Today you will go on a tour of the isle of Schouwen-Duiveland. Your first stop is Slot Haamstede, which encompasses a moated (haunted!) castle, a country estate, woods and a nature reserve grazed by Shetland ponies. Then set course for Renesse, well-loved for its beautiful beaches. Sit down at one of the charming beach pavilions for a well-earned cup of coffee and a big piece of apple tart. Subsequently, a ride through tranquil countryside will lead to the Eastern Scheldt sea-arm. The land along this coast is being allowed to return to its original, natural, wetter, brackish state. This is being done to help the bird population. A few kilometres south of Burgh-Haamstede a lonely church tower is the only remnant of what was once the village of Koudekerke, washed away in the waves. Climb the tower for interesting views. The mudflats are submerged at high tide, but at low tide you can see them. This is when the sea leaves behind a banquet for the many species of waders that then come to forage. The mudflats are also a welcome place for seals to rest in the sunshine. Can you spot any? Some people get lucky and see harbour porpoises (related to the dolphin) swimming along the coast. The church tower, called Plompe Toren, has been turned into a tiny visitor’s centre focussing on local history, legend and wildlife. Back in twin villages Burgh and Haamstede, there is yet more to see. Museum De Burghse Schoole, in an 1843 school building, is open most afternoons. One room has been turned back into an old-fashioned class room, perfect in every detail. In the other room there’s a permanent exhibition explaining all about the origins of Burgh.
Cross 6 km Brouwers Dam to the isle of Goeree-Overflakkee. The dam is part of the Delta Works and separates Lake Grevelingenmeer from the North Sea. There is no tide or current in the lake so the water is very clear. A sluice was built into the dam to let seawater into the lake ensuring the continuation of mussel and oyster farming. Ouddorp village attracts holiday makers and water sports enthusiasts. Sit down at one of the many pavement cafes and ask for “bolus”, tender cinnamon pastry covered in sticky syrup, a Zeeland speciality. Some bakeries still sell “palingbroodje”. It’s like a sausage roll only it’s filled with eel (fish) instead of sausage. It’s a Zeeland speciality traditionally eaten warm, on special occasions, with a cup of tea. On Goeree attempts are being made to give parts of the land back to nature as you will see when you continue today’s bicycle route.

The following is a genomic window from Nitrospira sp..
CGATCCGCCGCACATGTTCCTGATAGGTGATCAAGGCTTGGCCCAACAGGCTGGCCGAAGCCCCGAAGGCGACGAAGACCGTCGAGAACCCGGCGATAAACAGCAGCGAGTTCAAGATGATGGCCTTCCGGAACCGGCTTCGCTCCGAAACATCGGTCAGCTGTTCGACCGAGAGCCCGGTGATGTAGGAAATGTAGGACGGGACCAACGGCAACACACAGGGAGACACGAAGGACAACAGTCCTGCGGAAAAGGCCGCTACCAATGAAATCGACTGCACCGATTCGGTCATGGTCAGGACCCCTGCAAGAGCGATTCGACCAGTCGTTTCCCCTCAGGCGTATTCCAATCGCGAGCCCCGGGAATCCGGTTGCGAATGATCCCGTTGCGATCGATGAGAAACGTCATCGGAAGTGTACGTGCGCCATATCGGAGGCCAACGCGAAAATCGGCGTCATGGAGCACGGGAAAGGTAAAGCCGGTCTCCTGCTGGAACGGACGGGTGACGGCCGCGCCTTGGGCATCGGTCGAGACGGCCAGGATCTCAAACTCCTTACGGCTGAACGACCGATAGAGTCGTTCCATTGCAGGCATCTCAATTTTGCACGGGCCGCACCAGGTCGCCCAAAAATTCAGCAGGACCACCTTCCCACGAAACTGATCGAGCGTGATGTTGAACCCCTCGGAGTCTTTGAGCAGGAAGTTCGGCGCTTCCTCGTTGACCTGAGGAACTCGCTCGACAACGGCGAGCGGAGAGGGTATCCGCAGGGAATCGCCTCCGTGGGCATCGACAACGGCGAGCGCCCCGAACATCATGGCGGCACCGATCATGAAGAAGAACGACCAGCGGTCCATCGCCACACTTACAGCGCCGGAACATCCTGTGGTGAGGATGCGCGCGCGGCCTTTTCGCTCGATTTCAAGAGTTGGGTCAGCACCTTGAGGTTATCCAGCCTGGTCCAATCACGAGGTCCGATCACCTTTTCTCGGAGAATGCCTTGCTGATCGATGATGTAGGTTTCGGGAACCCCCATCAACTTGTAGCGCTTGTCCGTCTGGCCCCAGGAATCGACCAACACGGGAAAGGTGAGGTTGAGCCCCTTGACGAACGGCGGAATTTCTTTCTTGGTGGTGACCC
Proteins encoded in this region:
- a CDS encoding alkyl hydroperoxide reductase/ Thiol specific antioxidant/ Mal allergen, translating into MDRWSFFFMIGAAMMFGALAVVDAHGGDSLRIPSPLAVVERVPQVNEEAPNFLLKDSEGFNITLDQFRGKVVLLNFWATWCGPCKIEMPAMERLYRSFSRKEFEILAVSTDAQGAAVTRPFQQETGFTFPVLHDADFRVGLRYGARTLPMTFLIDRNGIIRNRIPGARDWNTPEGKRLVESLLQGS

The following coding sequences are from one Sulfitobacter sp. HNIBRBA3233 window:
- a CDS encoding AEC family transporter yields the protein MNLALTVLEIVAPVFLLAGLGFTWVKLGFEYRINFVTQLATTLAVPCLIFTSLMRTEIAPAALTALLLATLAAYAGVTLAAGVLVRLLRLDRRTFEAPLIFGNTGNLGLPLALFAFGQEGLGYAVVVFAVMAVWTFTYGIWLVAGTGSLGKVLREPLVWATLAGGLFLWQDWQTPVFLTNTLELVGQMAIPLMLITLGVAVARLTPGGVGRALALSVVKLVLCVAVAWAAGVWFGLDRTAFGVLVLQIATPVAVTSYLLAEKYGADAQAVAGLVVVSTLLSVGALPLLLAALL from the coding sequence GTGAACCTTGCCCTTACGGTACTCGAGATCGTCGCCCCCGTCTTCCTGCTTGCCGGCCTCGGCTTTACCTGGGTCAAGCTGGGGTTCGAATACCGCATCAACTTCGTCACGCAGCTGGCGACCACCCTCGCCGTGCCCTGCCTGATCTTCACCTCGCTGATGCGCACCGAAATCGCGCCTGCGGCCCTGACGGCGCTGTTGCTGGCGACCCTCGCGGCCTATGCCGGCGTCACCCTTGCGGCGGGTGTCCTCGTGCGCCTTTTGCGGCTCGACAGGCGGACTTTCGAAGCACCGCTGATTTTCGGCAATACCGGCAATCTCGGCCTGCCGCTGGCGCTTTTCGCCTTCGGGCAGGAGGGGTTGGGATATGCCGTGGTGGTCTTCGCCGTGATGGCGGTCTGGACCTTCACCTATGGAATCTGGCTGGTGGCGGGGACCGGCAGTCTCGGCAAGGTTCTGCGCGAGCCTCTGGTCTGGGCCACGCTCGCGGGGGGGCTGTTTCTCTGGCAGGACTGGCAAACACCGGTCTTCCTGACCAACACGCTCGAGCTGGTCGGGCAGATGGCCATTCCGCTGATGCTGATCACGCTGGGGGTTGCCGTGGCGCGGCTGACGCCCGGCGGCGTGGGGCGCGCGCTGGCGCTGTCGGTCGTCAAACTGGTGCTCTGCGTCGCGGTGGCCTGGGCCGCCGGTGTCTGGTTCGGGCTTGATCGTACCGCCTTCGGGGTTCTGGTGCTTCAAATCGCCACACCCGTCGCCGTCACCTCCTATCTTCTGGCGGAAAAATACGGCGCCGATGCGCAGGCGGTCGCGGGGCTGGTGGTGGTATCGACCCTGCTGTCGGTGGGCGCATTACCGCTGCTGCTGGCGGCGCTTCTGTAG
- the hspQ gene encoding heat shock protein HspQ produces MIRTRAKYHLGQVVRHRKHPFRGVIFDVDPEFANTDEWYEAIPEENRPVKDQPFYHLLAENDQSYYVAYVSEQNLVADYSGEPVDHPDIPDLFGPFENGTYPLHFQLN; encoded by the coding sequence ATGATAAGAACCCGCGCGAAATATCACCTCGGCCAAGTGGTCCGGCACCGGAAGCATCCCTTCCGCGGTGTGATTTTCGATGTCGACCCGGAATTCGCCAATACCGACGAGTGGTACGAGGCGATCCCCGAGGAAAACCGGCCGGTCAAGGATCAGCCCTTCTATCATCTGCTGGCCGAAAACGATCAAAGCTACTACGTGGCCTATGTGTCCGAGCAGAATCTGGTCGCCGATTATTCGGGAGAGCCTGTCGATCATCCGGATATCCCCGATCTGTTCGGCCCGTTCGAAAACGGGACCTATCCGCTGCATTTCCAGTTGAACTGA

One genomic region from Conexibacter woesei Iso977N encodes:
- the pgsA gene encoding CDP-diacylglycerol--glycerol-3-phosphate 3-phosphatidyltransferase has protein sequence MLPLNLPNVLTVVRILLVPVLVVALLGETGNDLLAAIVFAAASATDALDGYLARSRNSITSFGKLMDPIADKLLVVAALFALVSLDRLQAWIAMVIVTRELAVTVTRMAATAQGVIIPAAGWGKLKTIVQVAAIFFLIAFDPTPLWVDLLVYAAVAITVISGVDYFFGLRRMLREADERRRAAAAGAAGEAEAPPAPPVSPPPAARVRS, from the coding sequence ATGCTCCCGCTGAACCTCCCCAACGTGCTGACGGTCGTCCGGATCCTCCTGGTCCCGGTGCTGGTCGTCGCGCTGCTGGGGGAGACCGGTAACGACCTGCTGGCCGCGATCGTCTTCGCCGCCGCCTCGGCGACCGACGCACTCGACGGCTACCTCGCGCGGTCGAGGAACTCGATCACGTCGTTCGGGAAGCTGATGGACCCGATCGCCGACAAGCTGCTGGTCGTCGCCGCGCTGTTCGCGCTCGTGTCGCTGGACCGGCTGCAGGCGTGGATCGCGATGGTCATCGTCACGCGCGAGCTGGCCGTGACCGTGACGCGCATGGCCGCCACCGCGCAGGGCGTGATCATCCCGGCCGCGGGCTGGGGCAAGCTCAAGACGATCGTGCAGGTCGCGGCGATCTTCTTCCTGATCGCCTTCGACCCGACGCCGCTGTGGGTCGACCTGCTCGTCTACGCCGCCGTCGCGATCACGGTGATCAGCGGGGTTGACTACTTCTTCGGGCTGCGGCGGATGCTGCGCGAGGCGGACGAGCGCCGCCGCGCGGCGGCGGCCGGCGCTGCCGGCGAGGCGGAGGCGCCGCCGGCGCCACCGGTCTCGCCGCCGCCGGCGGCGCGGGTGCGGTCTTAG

If you like, you could dedicate this day to visiting Zierikzee, one of the cultural highlights of this holiday. Many centuries ago the town grew prosperous thanks to trade and shipping. After it fell into decline there were no resources to demolish and replace the old houses. So they still stand today, for all to admire. Five hundred and sixty-eight lovingly restored monuments and a medieval street plan. Try one of the city walks and keep your camera at the ready. Maritiem Museum recounts stories of the town’s seafaring and trading glory days. It is housed in the former prison. Stadhuismuseum focuses on the relationship between town, sea and countryside. From mid-July to the end of August a ferry can take you from Zierikzee back to Burgh-Haamstede. Should you prefer, you could opt to use this last day to visit Delta Park Neeltje Jans, a top tourist attraction. At the centre of the park is the Delta Expo which explains everything you ever wanted to know about the Delta Works designed to prevent a repeat of the catastrophic 1953 floods. In Topshuis you can find an exhibition on Oosterschelde National Park. There’s also a saltwater aquarium, a sea lion show, a playground, an amazing water slide and more. You will find Delta Park Neeltje Jans halfway across the Storm Surge Barrier Oosterscheldekering.
After breakfast, it’s time to go home.
|Daily from April 1 till September 25.|
|Per person in a double room
5 nights’ accommodation, breakfast included
|A supplement will be required for:|
|Single room (€ 30 x 5)||150,00|
|Season supplement Single room July and August||50,00|
|Dinner (€ 30 x 5)||150,00|
|Bike rental (€ 12 x 5)||60,00|
|E-Bike (€ 25 x 5)||125,00|
|Emergency Call Out Service/Bike breakdown pass (€ 2,75 x 5)||13,75|
Burgh-Haamstede - Fletcher Duinhotel****
5 Nights included
4 Star Hotel
Breakfast included, Halfboard optional
Tourist information on all the places of interest
The possibility of renting our bikes
7-days a week service-hotline
Parking possibilities at the hotel
Any ferry crossings are not included